Fast-food restaurants are serving up plenty of food for discussion in the debate over income inequality.
Fast-food chief executives take home $1,000 for every $1 dollar earned by their average workers, making it the most unequal sector within the U.S. economy, according to a new report from public policy group Demos.
While CEOs have always made more than the rank-and-file, the income disparity in the fast-food sector has become a gaping chasm. Since 2000, the average fast-food restaurant CEO has seen his pay more than quadruple. The average burger-flipper, meanwhile, has seen her income inch up 0.3 percent since 2000.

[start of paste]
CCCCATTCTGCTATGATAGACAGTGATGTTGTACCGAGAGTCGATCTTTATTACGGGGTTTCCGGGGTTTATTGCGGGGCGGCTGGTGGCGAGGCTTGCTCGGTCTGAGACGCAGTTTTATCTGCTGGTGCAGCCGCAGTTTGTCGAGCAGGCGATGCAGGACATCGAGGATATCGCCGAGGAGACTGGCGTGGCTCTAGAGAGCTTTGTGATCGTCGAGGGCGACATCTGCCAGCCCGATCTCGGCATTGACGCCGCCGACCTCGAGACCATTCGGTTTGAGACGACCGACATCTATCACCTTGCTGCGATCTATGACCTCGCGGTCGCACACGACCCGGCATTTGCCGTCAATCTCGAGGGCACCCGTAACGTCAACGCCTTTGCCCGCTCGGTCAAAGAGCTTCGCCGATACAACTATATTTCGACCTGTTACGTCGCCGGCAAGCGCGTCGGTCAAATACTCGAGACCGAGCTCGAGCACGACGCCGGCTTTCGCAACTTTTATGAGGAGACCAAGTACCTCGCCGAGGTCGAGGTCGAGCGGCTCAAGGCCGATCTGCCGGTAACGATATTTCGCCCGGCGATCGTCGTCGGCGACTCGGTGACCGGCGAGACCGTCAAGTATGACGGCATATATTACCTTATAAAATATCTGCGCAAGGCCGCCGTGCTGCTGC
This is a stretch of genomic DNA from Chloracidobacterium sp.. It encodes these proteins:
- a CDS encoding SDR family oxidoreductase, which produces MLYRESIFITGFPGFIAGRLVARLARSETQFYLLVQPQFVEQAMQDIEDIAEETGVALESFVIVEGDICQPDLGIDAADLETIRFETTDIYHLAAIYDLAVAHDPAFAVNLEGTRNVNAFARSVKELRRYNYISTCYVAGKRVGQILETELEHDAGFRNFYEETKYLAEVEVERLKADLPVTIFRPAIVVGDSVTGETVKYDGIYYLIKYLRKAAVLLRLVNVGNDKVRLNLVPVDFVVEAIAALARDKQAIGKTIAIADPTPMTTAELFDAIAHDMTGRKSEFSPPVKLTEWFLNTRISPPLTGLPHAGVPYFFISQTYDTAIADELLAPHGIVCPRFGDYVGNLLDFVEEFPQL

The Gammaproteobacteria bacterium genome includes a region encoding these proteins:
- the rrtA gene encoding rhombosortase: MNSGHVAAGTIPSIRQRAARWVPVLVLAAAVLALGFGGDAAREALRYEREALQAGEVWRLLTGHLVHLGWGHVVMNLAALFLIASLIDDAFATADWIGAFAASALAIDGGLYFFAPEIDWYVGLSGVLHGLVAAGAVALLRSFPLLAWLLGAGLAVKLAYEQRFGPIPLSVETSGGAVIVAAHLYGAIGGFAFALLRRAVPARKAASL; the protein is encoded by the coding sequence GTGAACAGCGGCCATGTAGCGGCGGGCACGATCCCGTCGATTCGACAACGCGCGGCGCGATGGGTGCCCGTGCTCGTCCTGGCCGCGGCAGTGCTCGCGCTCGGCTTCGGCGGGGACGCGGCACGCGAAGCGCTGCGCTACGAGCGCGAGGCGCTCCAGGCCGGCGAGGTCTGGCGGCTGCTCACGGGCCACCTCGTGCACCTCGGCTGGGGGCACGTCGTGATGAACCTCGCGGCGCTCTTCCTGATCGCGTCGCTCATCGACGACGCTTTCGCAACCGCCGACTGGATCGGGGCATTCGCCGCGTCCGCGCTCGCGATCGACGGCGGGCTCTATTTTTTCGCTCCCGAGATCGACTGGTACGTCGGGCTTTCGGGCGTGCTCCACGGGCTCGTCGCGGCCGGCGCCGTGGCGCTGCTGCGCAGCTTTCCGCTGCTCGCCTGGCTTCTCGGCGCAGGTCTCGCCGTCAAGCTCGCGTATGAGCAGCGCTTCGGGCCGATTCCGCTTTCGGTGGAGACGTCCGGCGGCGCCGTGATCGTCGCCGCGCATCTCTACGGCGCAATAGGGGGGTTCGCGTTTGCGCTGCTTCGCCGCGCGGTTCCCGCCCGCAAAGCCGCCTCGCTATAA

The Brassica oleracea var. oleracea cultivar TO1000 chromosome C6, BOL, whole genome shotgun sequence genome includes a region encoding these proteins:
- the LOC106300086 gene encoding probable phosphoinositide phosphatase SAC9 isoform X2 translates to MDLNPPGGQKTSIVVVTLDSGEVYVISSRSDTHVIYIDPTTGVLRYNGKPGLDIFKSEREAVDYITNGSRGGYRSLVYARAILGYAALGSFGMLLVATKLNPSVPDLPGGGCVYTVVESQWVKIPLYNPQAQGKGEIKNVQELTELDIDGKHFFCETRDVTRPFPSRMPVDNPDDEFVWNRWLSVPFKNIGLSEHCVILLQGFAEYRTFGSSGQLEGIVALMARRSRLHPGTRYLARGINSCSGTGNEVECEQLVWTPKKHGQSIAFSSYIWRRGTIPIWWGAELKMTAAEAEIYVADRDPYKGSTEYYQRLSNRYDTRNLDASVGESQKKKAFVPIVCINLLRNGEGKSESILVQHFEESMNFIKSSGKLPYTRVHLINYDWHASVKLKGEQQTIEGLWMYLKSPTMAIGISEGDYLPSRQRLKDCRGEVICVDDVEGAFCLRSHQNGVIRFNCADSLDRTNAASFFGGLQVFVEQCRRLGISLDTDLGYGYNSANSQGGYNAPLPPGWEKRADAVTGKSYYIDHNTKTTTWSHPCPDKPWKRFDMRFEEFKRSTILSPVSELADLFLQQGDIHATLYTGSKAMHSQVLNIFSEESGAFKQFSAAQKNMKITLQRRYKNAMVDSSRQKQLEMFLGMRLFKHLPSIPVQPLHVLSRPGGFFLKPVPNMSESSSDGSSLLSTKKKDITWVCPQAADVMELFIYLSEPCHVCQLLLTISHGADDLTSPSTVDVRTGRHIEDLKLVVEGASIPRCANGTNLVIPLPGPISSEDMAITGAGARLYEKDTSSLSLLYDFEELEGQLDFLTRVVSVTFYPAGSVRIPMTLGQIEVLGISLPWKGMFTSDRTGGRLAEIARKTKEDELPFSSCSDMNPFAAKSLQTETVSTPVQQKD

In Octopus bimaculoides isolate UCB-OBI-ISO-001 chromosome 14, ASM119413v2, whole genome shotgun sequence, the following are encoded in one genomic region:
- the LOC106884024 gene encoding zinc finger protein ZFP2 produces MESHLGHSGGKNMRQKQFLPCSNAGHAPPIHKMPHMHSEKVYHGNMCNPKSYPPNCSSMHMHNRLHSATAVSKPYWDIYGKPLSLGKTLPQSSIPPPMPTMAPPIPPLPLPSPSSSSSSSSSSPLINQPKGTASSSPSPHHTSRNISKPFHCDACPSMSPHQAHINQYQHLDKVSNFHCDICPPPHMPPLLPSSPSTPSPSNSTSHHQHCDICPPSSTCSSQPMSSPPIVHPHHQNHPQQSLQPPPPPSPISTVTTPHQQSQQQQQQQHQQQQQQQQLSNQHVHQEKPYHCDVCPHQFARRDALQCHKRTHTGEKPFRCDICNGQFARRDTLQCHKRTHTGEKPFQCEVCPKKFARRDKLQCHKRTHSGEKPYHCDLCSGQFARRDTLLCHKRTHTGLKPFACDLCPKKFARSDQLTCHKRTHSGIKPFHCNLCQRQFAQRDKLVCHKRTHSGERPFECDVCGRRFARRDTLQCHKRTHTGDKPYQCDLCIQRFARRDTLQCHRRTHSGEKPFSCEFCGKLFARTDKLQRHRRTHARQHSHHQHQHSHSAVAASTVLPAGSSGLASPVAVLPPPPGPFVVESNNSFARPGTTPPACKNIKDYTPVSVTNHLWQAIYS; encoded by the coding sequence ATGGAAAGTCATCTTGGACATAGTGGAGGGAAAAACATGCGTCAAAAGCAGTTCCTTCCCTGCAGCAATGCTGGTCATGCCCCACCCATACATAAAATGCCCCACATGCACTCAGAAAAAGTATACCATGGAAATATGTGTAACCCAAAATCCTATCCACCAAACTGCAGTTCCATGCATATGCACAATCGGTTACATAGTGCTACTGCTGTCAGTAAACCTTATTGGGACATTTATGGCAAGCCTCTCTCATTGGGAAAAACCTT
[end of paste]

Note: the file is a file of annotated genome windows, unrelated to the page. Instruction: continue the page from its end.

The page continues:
That gap adds stress to the economy by holding down workers' purchase power, a problem in a country where consumers account for 70 percent of economic activity. Fast-food workers around the U.S. have staged numerous strikes over the last year to demand a higher minimum wage.
Read the report: Fast Food Failure: How CEO-to-Worker Pay Disparity Undermines the Industry and the Overall Economy